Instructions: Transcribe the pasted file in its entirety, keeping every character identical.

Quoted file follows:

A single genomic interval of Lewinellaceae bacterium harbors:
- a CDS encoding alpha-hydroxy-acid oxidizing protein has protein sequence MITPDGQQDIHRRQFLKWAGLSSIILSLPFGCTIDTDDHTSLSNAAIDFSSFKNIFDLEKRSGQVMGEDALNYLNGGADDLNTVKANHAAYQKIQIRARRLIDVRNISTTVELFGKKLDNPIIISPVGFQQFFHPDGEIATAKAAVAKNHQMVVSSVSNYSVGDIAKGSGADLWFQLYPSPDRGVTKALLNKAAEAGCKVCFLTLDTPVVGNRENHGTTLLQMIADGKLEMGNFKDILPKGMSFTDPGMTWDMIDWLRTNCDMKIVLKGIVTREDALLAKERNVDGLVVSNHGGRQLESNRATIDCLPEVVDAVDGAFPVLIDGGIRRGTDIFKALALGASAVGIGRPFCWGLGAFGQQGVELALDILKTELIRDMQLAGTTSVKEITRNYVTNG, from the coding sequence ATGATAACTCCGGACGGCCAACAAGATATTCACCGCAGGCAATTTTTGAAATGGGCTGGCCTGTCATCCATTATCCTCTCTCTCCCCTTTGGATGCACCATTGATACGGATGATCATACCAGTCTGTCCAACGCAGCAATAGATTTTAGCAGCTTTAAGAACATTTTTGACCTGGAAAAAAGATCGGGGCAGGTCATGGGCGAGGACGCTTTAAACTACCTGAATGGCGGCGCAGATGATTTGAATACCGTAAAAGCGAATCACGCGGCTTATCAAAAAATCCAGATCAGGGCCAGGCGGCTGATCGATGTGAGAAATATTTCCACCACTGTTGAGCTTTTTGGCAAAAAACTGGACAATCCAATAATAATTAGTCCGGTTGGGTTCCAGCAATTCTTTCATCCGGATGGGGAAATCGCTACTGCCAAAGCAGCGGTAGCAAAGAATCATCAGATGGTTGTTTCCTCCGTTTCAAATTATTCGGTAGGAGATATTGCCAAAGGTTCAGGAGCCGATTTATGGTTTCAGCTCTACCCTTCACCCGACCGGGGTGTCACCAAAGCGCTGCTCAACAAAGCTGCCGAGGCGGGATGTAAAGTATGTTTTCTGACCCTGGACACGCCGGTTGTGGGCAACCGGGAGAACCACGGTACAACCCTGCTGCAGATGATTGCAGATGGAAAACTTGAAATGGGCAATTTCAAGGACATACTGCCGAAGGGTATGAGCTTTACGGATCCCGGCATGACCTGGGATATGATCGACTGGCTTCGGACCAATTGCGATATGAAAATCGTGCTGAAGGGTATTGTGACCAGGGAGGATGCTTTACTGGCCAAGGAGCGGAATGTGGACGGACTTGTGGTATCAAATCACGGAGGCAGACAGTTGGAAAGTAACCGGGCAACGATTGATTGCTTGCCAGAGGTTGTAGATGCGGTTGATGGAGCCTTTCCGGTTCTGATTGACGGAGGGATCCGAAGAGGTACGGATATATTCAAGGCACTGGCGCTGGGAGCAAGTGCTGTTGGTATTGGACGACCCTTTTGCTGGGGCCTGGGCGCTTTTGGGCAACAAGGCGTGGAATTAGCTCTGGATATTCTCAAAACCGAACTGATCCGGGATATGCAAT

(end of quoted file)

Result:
A single genomic interval of Lewinellaceae bacterium harbors:
- a CDS encoding alpha-hydroxy-acid oxidizing protein has protein sequence MITPDGQQDIHRRQFLKWAGLSSIILSLPFGCTIDTDDHTSLSNAAIDFSSFKNIFDLEKRSGQVMGEDALNYLNGGADDLNTVKANHAAYQKIQIRARRLIDVRNISTTVELFGKKLDNPIIISPVGFQQFFHPDGEIATAKAAVAKNHQMVVSSVSNYSVGDIAKGSGADLWFQLYPSPDRGVTKALLNKAAEAGCKVCFLTLDTPVVGNRENHGTTLLQMIADGKLEMGNFKDILPKGMSFTDPGMTWDMIDWLRTNCDMKIVLKGIVTREDALLAKERNVDGLVVSNHGGRQLESNRATIDCLPEVVDAVDGAFPVLIDGGIRRGTDIFKALALGASAVGIGRPFCWGLGAFGQQGVELALDILKTELIRDMQLAGTTSVKEITRNYVTNG, from the coding sequence ATGATAACTCCGGACGGCCAACAAGATATTCACCGCAGGCAATTTTTGAAATGGGCTGGCCTGTCATCCATTATCCTCTCTCTCCCCTTTGGATGCACCATTGATACGGATGATCATACCAGTCTGTCCAACGCAGCAATAGATTTTAGCAGCTTTAAGAACATTTTTGACCTGGAAAAAAGATCGGGGCAGGTCATGGGCGAGGACGCTTTAAACTACCTGAATGGCGGCGCAGATGATTTGAATACCGTAAAAGCGAATCACGCGGCTTATCAAAAAATCCAGATCAGGGCCAGGCGGCTGATCGATGTGAGAAATATTTCCACCACTGTTGAGCTTTTTGGCAAAAAACTGGACAATCCAATAATAATTAGTCCGGTTGGGTTCCAGCAATTCTTTCATCCGGATGGGGAAATCGCTACTGCCAAAGCAGCGGTAGCAAAGAATCATCAGATGGTTGTTTCCTCCGTTTCAAATTATTCGGTAGGAGATATTGCCAAAGGTTCAGGAGCCGATTTATGGTTTCAGCTCTACCCTTCACCCGACCGGGGTGTCACCAAAGCGCTGCTCAACAAAGCTGCCGAGGCGGGATGTAAAGTATGTTTTCTGACCCTGGACACGCCGGTTGTGGGCAACCGGGAGAACCACGGTACAACCCTGCTGCAGATGATTGCAGATGGAAAACTTGAAATGGGCAATTTCAAGGACATACTGCCGAAGGGTATGAGCTTTACGGATCCCGGCATGACCTGGGATATGATCGACTGGCTTCGGACCAATTGCGATATGAAAATCGTGCTGAAGGGTATTGTGACCAGGGAGGATGCTTTACTGGCCAAGGAGCGGAATGTGGACGGACTTGTGGTATCAAATCACGGAGGCAGACAGTTGGAAAGTAACCGGGCAACGATTGATTGCTTGCCAGAGGTTGTAGATGCGGTTGATGGAGCCTTTCCGGTTCTGATTGACGGAGGGATCCGAAGAGGTACGGATATATTCAAGGCACTGGCGCTGGGAGCAAGTGCTGTTGGTATTGGACGACCCTTTTGCTGGGGCCTGGGCGCTTTTGGGCAACAAGGCGTGGAATTAGCTCTGGATATTCTCAAAACCGAACTGATCCGGGATATGCAAT